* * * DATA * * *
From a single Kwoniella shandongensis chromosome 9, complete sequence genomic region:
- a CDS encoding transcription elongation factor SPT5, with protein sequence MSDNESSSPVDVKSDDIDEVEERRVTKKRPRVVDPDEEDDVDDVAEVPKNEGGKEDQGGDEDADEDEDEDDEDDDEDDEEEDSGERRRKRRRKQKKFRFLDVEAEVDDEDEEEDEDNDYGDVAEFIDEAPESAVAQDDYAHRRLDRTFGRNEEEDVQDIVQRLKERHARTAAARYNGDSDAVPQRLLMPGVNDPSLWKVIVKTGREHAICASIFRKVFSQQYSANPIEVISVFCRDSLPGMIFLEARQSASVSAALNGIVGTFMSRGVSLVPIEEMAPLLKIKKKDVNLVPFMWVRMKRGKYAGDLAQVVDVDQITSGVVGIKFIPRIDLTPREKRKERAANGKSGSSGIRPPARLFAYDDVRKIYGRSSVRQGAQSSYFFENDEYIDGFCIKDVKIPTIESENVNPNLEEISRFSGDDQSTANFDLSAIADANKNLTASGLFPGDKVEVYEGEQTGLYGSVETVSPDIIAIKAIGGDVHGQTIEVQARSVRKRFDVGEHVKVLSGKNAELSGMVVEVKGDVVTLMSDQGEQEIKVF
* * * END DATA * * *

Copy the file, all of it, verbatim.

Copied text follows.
From a single Kwoniella shandongensis chromosome 9, complete sequence genomic region:
- a CDS encoding transcription elongation factor SPT5, with protein sequence MSDNESSSPVDVKSDDIDEVEERRVTKKRPRVVDPDEEDDVDDVAEVPKNEGGKEDQGGDEDADEDEDEDDEDDDEDDEEEDSGERRRKRRRKQKKFRFLDVEAEVDDEDEEEDEDNDYGDVAEFIDEAPESAVAQDDYAHRRLDRTFGRNEEEDVQDIVQRLKERHARTAAARYNGDSDAVPQRLLMPGVNDPSLWKVIVKTGREHAICASIFRKVFSQQYSANPIEVISVFCRDSLPGMIFLEARQSASVSAALNGIVGTFMSRGVSLVPIEEMAPLLKIKKKDVNLVPFMWVRMKRGKYAGDLAQVVDVDQITSGVVGIKFIPRIDLTPREKRKERAANGKSGSSGIRPPARLFAYDDVRKIYGRSSVRQGAQSSYFFENDEYIDGFCIKDVKIPTIESENVNPNLEEISRFSGDDQSTANFDLSAIADANKNLTASGLFPGDKVEVYEGEQTGLYGSVETVSPDIIAIKAIGGDVHGQTIEVQARSVRKRFDVGEHVKVLSGKNAELSGMVVEVKGDVVTLMSDQGEQEIKVF